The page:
Patent Appeal Board Rejects Home Healthcare Administration System for Obviousness

Patent Appeal Board Rejects Home Healthcare Administration System for Obviousness

PAB 1394, re Canadian Patent Application No. 2,579,081

In this case, the Patent Appeal Board (“PAB”) rejected the home healthcare system disclosed in Canadian Patent Application No. 2,579,081 (“the ‘081 Application”), entitled “Home Health Point-Of-Care and Administration System” for obviousness. [3]

Canadian Patent Application No. 2,579,081: Home Health Point-Of-Care and Administration System

The ‘081 Application describes a system used for managing and coordinating the provision of home healthcare. [4] The claimed invention uses a server system that is accessible via a communication network. [14] This system creates and updates schedules, determines route information, tracks visit times and travel distances, creates records and plans, and bi-directionally communicates the information between the server and users. [14] The system seeks to overcome disadvantages in current home healthcare systems such as miscommunication, fraud or abuse by visiting caregivers, monitoring through spot-checking or patient feedback, use of paper reports, and costs and inefficiencies due to administrative staff having to process the information. [13]

The issue to be decided by the PAB was whether the claims of the application are obvious. [6]

Obviousness: No Degree of Inventiveness

The PAB applied the four-step test that was articulated in Apotex Inc v Sanofi-Synthelabo Canada Inc, 2008 SCC 61 to determine if the claims were obvious. [9] The person skilled in the art was defined as “a team comprising not only engineers and technologists experienced with systems supporting the provision of telemedicine or home care, but also home healthcare agency administrators and home healthcare providers.” [11]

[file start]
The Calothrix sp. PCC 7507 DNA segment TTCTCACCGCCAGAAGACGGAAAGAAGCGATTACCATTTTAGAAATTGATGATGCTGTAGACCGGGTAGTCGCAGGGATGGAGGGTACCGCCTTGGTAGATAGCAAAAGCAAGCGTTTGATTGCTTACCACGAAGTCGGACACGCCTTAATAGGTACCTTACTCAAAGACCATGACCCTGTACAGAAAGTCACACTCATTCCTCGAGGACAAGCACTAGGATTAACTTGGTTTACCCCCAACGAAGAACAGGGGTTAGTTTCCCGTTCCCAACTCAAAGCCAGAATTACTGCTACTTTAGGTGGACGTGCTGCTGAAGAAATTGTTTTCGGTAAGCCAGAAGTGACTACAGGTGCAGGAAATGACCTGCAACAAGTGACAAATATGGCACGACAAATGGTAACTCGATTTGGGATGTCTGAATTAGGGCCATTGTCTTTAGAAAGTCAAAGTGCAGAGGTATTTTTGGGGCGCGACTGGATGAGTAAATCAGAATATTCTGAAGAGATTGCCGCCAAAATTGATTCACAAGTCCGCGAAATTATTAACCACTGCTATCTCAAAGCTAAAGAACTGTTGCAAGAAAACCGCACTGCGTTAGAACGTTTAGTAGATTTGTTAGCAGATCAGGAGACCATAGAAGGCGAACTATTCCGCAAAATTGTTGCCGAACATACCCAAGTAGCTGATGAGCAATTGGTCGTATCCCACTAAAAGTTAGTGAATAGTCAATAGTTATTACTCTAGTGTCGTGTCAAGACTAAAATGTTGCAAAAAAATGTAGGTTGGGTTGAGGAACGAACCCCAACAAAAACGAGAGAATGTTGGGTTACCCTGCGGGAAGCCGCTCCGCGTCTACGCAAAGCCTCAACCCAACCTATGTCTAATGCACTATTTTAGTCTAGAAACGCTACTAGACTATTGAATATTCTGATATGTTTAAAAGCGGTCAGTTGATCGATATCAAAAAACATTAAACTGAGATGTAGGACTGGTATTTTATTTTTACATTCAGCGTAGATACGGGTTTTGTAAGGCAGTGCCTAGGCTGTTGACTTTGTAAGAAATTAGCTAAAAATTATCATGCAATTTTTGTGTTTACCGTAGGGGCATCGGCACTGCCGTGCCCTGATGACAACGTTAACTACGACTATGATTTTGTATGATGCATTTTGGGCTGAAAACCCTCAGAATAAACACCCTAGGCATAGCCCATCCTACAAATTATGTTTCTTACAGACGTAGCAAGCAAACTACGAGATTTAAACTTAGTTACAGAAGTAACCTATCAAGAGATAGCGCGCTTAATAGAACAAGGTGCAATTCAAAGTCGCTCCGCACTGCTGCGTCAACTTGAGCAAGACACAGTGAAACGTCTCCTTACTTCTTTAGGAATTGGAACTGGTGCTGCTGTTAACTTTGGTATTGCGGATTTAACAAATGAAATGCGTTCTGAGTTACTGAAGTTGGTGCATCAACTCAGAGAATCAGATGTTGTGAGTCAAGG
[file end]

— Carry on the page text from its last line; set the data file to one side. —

The PAB determined that the skilled person would find two differences between the inventive concepts of the claims and the prior art: (i) dynamic updating of schedules based on tracked visit times, and (ii) recording an annotation to accompany a transmitted image. [31] It was found, however, that these differences did not require any degree of invention.

It was disclosed at numerous points within the prior art that schedules would be updated in real time or at the start of each work period due to changing conditions. [32, 34] Additionally, the prior art disclosed a caregiver adding an annotation to a patient’s file, using a field device to record a voice file, and generating and uploading digital photos of patients. [45] The PAB concluded that, based on these disclosures in the prior art, the two noted differences would have been obvious to one skilled in the art. [47]